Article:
Anaho Island NWR. credit: Alexandra Pitts
Tule elk at San Luis NWR. credit: Lee Eastman
California Condor. credit: Michael Woodbridge
Sandhill crane at Sacramento National Wildlife Refuge. credit: Justine Belson
Bay checkerspot butterfly. credit: Steve Martarano
Greater white-fronted geese at Sacramento River National Wildlife Refuge. credit: Justine Belson
Southern sea otter. credit: USFWS Photo
Waterfowl at Sacramento NWR credit: Scott Flaherty
Palos Verde blue butterfly. credit: Jane Hendron
Elegant terns dance among brine flies at San Diego Bay NWR. credit: Matt Sadowski
Egrets gather with other migrating birds at Sacramento NWR. credit: Justine Belson
Peterson Reservoir at sunset on Ash Meadows NWR. credit: Cyndi Souza
A Desert Tortoise in southern Nevada. credit: USGS
Burrowing Owl near Las Vegas, Nev. credit: USFWS
An egret in a marsh at Sacramento River NWR. credit: Justine Belson
Pacific Southwest Region
Region 8 was established in 1998 in recognition of the unique natural resource challenges facing California, Nevada and the Klamath Basin. Many of these challenges evolve from the inherently rich biodiversity of this area, coupled with many of the fastest growing communities in the nation. The Pacific-Southwest Region places decision-making at the local level, where managers can best develop partnerships with external groups and organizations that contribute to the conservation of fish, wildlife and plant resources.
We will continue to be a leader and trusted partner in fish and wildlife conservation, known for our scientific excellence, stewardship of lands and natural resources, dedicated professionals, and commitment to public service. Region 8 is headquartered in Sacramento, California.
PACIFIC SOUTHWEST HIGHLIGHTS
Study Finds That Fire Helps Endangered Santa Cruz Cypress Seedlings
It turns out that fire has been good for the endangered Santa Cruz cypress. In June 2008, the Martin Fire swept through the Bonny Doon Ecological Reserve in the Santa Cruz Mountains, destroying some stands of the long-lived Santa Cruz cypress. Biologists weren't sure how many new seedlings would sprout from the ashes. They were pleasantly surprised. Learn more...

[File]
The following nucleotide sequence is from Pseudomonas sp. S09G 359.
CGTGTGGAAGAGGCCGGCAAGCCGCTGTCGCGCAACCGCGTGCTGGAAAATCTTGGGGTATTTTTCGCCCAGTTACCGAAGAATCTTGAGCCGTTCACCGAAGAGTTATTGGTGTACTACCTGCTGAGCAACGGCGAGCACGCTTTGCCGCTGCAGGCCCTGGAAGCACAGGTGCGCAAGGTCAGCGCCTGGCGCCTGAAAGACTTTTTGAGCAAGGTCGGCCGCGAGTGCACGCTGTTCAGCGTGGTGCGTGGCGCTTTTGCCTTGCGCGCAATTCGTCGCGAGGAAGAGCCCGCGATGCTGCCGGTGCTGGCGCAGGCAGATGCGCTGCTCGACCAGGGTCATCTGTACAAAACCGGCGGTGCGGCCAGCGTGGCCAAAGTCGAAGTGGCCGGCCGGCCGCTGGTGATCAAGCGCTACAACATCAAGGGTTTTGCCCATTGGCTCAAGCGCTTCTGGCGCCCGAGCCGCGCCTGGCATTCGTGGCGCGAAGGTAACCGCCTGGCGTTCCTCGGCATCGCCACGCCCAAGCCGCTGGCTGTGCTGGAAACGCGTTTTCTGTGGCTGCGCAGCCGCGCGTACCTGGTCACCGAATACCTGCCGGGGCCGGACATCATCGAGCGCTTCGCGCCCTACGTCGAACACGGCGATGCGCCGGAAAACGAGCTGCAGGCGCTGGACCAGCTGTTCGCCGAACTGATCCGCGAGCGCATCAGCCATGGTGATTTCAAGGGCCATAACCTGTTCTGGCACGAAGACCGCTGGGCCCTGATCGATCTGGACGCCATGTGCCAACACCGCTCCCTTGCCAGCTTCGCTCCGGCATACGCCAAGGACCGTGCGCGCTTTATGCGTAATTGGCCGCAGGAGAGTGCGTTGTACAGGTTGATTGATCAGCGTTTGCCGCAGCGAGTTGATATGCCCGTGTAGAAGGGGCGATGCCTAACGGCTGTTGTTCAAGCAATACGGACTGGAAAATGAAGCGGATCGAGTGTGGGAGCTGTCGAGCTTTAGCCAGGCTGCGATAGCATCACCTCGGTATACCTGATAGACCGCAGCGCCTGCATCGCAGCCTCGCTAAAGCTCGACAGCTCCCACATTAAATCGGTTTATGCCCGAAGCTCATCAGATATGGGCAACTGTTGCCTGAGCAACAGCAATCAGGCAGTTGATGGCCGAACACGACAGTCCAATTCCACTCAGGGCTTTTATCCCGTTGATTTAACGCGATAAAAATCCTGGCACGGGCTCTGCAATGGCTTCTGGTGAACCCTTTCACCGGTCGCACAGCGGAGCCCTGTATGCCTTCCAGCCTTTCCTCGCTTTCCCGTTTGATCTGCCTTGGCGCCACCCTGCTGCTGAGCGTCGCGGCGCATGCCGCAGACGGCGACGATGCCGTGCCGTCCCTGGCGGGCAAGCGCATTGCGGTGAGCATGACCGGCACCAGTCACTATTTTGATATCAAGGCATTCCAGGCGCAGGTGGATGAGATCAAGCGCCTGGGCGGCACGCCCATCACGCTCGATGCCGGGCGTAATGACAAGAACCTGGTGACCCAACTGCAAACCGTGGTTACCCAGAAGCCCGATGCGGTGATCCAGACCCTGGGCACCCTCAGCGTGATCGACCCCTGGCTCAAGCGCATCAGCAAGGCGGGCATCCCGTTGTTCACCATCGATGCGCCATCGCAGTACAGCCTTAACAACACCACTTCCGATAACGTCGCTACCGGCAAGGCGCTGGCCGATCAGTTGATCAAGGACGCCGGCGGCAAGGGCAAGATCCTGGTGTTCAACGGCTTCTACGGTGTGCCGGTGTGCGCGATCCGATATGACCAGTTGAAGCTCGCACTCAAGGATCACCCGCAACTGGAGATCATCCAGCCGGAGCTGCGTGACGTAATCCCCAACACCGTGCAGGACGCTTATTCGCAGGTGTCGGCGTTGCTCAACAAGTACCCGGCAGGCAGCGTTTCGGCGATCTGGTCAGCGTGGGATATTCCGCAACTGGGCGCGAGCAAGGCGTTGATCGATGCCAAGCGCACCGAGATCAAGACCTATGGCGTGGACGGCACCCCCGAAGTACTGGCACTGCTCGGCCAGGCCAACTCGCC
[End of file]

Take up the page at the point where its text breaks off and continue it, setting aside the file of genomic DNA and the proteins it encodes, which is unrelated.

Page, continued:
Potential Salvation of a Species Found in One Small Bag of Seeds
Mark Elvin, a wildlife biologist and botanist who works in the Ventura Fish and Wildlife Office, held out a small plastic bag and smiled. It contained more than 100,000 marsh sandwort seeds. The bag might represent the recovery of the federally endangered marsh sandwort (Arenaria paludicola), a native plant of wetland habitats along the Pacific Coast, which is known from one remaining wild population. Read more...
Hike Along California Coast Yields Discoveries for Students From SalinasOn a hike with about 60 students from Salinas, Calif., to observe wildlife at Point Lobos State Reserve in Monterey County, Ventura Fish and Wildlife Biologist Colleen Mehlberg had a memorable conversation with one of the students. Read more...
Visitors Travel Back in Time During "Let's Explore! Time Travelers" Event at Ash Meadows National Wildlife RefugeMore than 75 people traveled back in time December 11 at the Ash Meadows National Wildlife Refuge Longstreet Boardwalk -- the site of Jack Longstreet's restored cabin -- to experience life in the early 1900s. The goal was for visitors to come away with a deeper appreciation for these natural resources today. See more. Watch the demo video on YouTube.
- Apr 24, 2014 - Service Helps Recover At-Risk Species at National Wildlife Refuges in Nevada
- Apr 22, 2014 - New Report: U.S. Fish and Wildlife Service Habitat Restoration Programs Create 3,973 New Jobs, Pump $327.7 Million into Local Economies
- Apr 09, 2014 - Service Reopens Public Comment Period for Proposal to List the Western Yellow-Billed Cuckoo as a Threatened Species
- Apr 07, 2014 - Comment Period Extended for Proposals to Protect Bi-State Distinct Population Segment of Greater Sage-Grouse